Bills heard in Washington to protect Ruby Mountains Desert National Wildlife Refuge / Public News Service
WASHINGTON, DC – Two bills to extend protection for Nevada’s public lands were heard yesterday by the US Senate Committee on Energy and Natural Resources.
Senator Catherine Cortez Masto – D-NV – sponsored the Ruby Mountains Protection Act, and co-sponsored the Southern Nevada Economic Development and Conservation Act with Senator Jacky Rosen – D-NV.
Russell Kulhman, executive director of the Nevada Wildlife Federation, said the Ruby Mountains region is the crown jewel of Nevada’s public lands.
âIt is also home to the largest herd of mule deer in our state,â Kulhman said. “And any disruption – whether from mining, oil and gas development, or human development – would definitely jeopardize these wildlife corridors and the outdoor recreation the Ruby currently provides.”
The Ruby Mountain bill would exempt the area from the government’s oil and gas leasing program, which allows anyone to request that public lands be examined for oil, gas or mineral deposits and then auctioned.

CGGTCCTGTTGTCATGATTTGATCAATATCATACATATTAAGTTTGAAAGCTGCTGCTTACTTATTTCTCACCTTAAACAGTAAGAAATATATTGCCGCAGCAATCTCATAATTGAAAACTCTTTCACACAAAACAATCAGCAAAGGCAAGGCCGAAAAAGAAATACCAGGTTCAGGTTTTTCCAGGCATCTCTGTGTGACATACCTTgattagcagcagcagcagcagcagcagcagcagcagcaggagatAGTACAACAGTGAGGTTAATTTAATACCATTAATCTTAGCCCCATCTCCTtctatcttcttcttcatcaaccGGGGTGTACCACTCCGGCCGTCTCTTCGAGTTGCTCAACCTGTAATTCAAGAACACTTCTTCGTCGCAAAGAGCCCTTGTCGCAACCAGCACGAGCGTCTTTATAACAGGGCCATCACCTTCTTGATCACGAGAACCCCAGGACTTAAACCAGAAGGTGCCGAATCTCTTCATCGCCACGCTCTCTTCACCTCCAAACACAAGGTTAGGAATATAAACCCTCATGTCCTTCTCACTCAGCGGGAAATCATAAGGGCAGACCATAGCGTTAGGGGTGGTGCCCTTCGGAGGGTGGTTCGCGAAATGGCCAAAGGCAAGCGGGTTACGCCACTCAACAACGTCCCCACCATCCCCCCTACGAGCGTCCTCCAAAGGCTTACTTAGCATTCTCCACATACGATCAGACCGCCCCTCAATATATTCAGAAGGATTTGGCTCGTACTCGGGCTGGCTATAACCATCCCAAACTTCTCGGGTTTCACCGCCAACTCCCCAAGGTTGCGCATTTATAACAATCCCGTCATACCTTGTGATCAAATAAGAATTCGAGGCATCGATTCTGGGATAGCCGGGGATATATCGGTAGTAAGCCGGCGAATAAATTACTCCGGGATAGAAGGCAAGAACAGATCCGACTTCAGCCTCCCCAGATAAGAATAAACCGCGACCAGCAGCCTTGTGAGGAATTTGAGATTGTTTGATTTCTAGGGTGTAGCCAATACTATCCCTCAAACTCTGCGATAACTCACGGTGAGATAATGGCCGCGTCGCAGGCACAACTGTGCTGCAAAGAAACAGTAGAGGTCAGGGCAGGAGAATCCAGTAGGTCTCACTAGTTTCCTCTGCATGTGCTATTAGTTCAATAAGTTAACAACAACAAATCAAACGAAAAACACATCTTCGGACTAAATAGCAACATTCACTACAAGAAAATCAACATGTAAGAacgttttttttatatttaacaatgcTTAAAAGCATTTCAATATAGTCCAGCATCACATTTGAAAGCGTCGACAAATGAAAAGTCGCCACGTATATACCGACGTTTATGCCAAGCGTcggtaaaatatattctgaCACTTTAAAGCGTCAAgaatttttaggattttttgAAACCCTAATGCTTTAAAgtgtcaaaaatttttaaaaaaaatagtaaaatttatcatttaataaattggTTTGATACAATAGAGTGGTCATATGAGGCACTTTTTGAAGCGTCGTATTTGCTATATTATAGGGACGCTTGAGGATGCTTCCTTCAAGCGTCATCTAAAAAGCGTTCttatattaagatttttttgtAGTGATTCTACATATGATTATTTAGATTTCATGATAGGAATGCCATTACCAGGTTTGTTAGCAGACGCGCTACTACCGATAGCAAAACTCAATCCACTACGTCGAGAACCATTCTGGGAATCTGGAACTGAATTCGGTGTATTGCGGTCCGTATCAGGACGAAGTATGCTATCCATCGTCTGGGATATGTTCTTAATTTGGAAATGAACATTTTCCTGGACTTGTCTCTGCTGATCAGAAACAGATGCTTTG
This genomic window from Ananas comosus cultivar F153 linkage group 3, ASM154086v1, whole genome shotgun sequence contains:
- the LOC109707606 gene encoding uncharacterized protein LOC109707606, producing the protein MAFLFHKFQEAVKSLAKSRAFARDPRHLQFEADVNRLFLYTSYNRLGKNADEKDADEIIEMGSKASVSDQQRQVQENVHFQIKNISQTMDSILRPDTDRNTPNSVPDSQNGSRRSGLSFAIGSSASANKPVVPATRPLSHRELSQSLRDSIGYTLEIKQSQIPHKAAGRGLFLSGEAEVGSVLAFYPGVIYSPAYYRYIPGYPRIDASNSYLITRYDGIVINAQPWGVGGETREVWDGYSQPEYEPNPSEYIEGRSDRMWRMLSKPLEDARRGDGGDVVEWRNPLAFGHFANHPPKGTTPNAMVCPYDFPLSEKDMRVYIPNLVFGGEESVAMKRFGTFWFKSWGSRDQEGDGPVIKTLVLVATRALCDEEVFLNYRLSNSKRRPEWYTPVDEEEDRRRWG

The federal government rejected a request by speculators in 2017 to open 50,000 acres in the Ruby Mountains for lease. Justin French, an Elko outdoor enthusiast who hunts and fishes in the Ruby Mountains, said the frivolous requests kept land managers away from more important tasks.
âWe didn’t think it was fair to have to deal with someone who gave up some of it, or all of it, again,â French said, âwhen during the process they said that there wasn’t much for the oil-and-gas reserves there anyway. “
The Southern Nevada Economic Development and Conservation Act would expand the Red Rock Canyon National Conservation Area and add protections to the Desert National Wildlife Refuge, which provides important habitat for bighorn sheep.
Kuhlman said the southern Nevada bill would stop plans to expand Nellis Air Force Base.
“This would prevent the Air Force from coming, in the future, requesting that these areas be part of a firing range or additional training site,” Kulhman said.
According to the Outdoor Industry AssociationNevada’s outdoor recreation economy generates $ 1.1 billion in state and local tax revenue annually and supports 59,000 local jobs.
Support for this report was provided by The Pew Charitable Trusts.
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